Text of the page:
Brits Love Free Health Care. They Just Don’t Like Waiting for It

British Prime Minister Theresa May prior to her speech setting out the government's long-term plan for the National Health Service.

Source Charlotte Graham/POOL/AFP/ Getty

Why you should care

The National Health Service is struggling to hold on to public goodwill, despite a cash infusion.

Public satisfaction with Britain’s taxpayer-funded National Health Service (NHS) has fallen again, despite a big injection of cash into the system as other government-run services continue to suffer far greater austerity.

Waiting times for treatment, staff shortages and inadequate funding were the top three concerns among those who were dissatisfied with the NHS last year. The work was carried out shortly after Prime Minister Theresa May announced an extra $26.6 billion per year for the NHS by 2023–24.

Following a sharp drop in 2017, public satisfaction with the NHS fell by a further 3 percentage points in 2018 to 53 percent, its lowest level for more than a decade.

That’s 16 percentage points below its peak of 70 percent in 2010, according to the King’s Fund and the Nuffield Trust, which analyzed data from the British Social Attitudes survey. Despite the evidence of discontent, there is no sign of people cooling on the U.K.’s model of state-funded health provision. The founding principle of the NHS, that it should be free at the point of use, remains one of the main reasons people are happy with the service. Some 62 percent of satisfied respondents mentioned it.

The survey, undertaken over the past 35 years and considered the most authoritative measure of opinion on the NHS, also reported an increase over the past three years in the proportion who cited quality of NHS care as a reason for their satisfaction. It stood at 71 percent.

Respondents’ impressions of hospital services improved in the past year. Satisfaction with inpatient services was 63 percent, but this represented an 8 percentage point increase on the year, taking it to its highest level since 1993. Meanwhile, a 5 percentage point year-over-year increase in satisfaction with outpatient services took it to 70 percent, the highest level since the survey began.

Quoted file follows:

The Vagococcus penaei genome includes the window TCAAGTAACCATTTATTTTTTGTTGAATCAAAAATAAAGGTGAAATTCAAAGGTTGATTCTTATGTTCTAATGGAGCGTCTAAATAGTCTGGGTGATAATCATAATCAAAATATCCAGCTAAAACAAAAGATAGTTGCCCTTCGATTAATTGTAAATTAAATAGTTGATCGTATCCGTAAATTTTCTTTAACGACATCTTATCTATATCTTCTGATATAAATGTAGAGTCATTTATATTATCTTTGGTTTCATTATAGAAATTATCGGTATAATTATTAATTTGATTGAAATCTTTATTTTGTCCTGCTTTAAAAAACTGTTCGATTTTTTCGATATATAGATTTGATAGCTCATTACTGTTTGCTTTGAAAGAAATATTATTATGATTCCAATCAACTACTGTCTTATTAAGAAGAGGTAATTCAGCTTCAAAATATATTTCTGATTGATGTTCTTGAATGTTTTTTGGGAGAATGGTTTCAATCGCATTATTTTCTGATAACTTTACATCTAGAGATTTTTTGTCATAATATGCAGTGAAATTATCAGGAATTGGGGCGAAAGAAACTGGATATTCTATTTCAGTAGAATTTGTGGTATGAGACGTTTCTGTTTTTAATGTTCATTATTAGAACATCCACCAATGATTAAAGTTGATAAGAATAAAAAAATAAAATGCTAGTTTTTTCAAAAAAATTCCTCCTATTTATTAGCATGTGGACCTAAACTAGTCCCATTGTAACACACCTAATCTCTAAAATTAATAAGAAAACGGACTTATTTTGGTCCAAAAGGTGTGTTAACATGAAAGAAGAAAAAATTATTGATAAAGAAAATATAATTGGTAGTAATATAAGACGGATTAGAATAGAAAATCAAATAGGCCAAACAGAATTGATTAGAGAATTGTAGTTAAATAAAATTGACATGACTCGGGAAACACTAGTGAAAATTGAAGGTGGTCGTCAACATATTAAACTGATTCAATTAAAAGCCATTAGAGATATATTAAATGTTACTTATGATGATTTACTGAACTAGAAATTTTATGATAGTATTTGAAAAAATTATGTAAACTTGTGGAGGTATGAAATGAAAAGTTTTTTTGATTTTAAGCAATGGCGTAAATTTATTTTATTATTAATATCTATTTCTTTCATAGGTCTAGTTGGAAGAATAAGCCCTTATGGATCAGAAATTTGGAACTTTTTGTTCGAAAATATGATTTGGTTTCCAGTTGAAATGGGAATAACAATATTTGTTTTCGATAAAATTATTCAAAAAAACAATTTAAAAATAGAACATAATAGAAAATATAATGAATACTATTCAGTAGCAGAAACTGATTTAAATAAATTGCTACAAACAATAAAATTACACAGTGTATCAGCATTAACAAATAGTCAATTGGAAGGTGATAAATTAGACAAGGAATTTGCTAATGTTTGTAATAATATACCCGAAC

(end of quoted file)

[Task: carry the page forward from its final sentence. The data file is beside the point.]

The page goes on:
Satisfaction with both inpatient and outpatient hospital services was higher among those who had recent personal experience with them, either as a patient, or relative or friend of one, compared with those who lacked a similar personal insight.

However, one of the most striking findings was the level of dissatisfaction with general practice, which, at 63 percent, remained at its highest level since the survey began in 1983.

Underlining the potential significance of a long-delayed document on the future of social care due to be published by April, satisfaction with social care services stood at just 26 percent, little changed from the year before.

Ruth Robertson, a senior fellow at the King’s Fund, says that in the short term at least “the promise of more money doesn’t appear to buy satisfaction.” Cash alone would not solve long-standing issues such as staff shortages and waiting times, which, she pointed out, were driving people’s dissatisfaction.

For the Nuffield Trust, John Appleby, chief economist, says the level of satisfaction with general practitioners — historically the service people were most satisfied with — “may reflect continued strain on general practice, with mounting workloads and staff shortages, and the evidence shows that people are finding it harder to get appointments than before.”

Yet the NHS long-term plan, published in January, “expects even more of general practice, [so] these problems will need to be addressed quickly if that vision is to be made possible,” Appleby adds.

An NHS spokesperson said the results “as a whole understandably reflect a health service still under pressure” but insisted the long-term plan “sets out an effective blueprint for making the NHS fit for the future as funding comes on stream and does so on the back of the public’s enduring support for NHS services.”

Niall Dickson, who leads the NHS Confederation, representing health and care organizations, says the findings showed “the inevitable consequence of starving the NHS of funding for the best part of a decade.”

“We should be under no illusions about the scale of the task we face to restore public confidence in the health service,” he adds.

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By Sarah Neville

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